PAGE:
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Journal Article

Effects of subgrid-scale snow thickness variability on radiative transfer in sea ice


Abraham,  Carsten
Climate Dynamics, The Atmosphere in the Earth System, MPI for Meteorology, Max Planck Society;

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Abraham, C., Stecher, N., Monahan, A., & Michel, C. (2015). Effects of subgrid-scale snow thickness variability on radiative transfer in sea ice. Journal of Geophysical Research - Oceans, 120, 5597-5614. doi:10.1002/2015JC010741.

Cite as: http://hdl.handle.net/11858/00-001M-0000-0028-9317-A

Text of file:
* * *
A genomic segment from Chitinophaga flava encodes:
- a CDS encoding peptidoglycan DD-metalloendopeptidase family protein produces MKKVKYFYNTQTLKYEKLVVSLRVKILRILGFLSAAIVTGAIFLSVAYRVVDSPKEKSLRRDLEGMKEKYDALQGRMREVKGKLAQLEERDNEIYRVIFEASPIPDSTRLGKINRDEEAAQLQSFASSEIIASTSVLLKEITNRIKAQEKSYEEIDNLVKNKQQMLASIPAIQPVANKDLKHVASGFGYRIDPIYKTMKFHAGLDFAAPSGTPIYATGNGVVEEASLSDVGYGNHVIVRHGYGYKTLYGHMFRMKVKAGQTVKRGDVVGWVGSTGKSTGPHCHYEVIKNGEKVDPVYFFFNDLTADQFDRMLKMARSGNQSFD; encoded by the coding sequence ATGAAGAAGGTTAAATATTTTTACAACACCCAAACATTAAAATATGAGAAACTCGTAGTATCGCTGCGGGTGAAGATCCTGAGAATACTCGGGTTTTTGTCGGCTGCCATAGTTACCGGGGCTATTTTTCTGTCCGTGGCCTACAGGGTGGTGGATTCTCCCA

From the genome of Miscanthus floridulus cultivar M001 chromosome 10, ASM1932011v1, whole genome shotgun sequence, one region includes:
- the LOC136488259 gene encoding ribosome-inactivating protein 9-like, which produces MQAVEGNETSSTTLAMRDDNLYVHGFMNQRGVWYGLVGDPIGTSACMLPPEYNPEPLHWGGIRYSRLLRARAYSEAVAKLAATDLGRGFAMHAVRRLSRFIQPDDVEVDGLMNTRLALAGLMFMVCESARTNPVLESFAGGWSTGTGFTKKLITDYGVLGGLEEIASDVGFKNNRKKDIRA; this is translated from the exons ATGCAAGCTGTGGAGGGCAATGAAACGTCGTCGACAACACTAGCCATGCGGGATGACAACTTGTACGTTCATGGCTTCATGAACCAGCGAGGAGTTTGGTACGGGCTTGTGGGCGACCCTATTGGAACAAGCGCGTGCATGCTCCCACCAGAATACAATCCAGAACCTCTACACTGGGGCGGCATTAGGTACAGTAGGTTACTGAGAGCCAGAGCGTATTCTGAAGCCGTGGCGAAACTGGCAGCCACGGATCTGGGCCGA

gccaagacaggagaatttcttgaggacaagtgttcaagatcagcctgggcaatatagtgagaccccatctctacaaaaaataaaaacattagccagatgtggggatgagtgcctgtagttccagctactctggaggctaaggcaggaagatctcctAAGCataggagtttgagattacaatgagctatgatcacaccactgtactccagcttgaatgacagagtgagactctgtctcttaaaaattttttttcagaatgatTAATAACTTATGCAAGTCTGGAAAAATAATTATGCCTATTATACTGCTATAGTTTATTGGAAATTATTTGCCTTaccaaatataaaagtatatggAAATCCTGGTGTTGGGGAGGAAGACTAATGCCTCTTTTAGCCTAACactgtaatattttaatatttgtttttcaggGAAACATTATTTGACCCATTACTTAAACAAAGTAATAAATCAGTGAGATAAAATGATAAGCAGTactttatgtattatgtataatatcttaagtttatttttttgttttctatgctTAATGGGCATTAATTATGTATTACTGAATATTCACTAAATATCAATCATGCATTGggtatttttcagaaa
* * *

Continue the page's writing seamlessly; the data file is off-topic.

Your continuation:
Snow is a principal factor in controlling heat and light fluxes through sea ice. With the goal of improving radiative and heat flux estimates through sea ice in regional and global models without the need of detailed snow property descriptions, a new parameterization including subgrid-scale snow thickness variability is presented. One-parameter snow thickness distributions depending only on the gridbox-mean snow thickness are introduced resulting in analytical solutions for the fluxes of heat and light through the snow layer. As the snowpack melts, these snow thickness distributions ensure a smooth seasonal transition of the light field under sea ice. Spatially homogenous melting applied to an inhomogeneous distribution of snow thicknesses allows the appearance of bare sea ice areas and melt ponds before all snow has melted. In comparison to uniform-thickness snow used in previous models, the bias in the under sea-ice light field is halved with this parameterization. Model results from a one-dimensional ocean turbulence model coupled with a thermodynamic sea ice model are compared to observations near Resolute in the Canadian High Arctic. The simulations show substantial improvements not only to the light field at the sea ice base which will affect ice algal growth but also to the sea ice and seasonal snowpack evolution. During melting periods, the snowpack can survive longer while sea ice thickness starts to reduce earlier. © 2015. American Geophysical Union. All Rights Reserved.